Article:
Portugal: Intertidal Archaeology and Submerged Coastal Landscapes [chapter]

Nuno Bicho, Leandro Infantini, João Marreiros
2020 Coastal Research Library  
People have lived along the Portuguese coast at least since Marine Isotope Stage (MIS) 5, over 100,000 years ago. While there are many known sites and archaeological evidence of human settlement on land, there are only a handful of known submerged or nearsubmerged locations, and these are all in the present-day intertidal zone. Throughout the period, diet was based on both terrestrial and marine mammals as well as fish and shellfish. This dietary regime was already in existence when
more » ... populated the region. It appears that marine foods started to be used more frequently when the first anatomically modern humans arrived, some 33,000 years ago. Among the Mesolithic people who lived along the estuaries of the major rivers, marine food frequently composed c. 50% of the diet. With the introduction of agriculture, coastal resources became less important, although some submerged sites of Neolithic date testify to habitation directly at the seashore. Despite the current absence of known underwater prehistoric sites, apart from those in the intertidal zone, recent studies of offshore topography have identified a number of areas with good potential for archaeological prospection, including cliff lines with underwater caves and drowned river valleys.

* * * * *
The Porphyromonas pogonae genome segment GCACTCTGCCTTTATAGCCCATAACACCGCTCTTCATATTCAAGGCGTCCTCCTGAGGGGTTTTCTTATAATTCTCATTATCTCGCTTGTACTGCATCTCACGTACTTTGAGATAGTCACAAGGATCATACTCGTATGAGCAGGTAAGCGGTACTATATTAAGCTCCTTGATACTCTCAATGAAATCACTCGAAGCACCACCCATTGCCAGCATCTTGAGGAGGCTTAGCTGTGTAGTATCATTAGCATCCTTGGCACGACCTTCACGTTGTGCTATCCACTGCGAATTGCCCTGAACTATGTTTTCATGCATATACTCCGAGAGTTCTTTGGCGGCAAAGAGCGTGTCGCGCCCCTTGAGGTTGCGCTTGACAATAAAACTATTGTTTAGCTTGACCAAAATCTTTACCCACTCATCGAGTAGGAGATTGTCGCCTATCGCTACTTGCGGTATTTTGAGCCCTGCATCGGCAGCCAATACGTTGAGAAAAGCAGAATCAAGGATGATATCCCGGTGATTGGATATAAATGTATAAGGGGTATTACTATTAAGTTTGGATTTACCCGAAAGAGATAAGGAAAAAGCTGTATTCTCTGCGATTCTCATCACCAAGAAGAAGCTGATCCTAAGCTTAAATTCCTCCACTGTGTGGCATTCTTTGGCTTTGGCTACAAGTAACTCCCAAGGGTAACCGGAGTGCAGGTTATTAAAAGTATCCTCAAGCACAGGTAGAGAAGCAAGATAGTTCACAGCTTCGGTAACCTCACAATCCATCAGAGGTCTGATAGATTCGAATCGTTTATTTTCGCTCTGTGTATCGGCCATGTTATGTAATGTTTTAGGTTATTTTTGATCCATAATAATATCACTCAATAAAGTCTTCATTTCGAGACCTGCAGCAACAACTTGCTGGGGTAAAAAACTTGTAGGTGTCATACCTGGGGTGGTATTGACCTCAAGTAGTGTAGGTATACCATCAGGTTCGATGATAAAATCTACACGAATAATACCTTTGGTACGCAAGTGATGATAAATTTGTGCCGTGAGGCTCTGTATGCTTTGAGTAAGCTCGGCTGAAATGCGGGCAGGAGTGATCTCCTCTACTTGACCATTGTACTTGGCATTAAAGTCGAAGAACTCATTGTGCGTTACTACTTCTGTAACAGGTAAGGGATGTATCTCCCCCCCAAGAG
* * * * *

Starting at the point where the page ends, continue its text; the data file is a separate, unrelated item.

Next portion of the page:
doi:10.1007/978-3-030-37367-2_14 fatcat:v7m2pkewardaxh4szzcxgb4q2e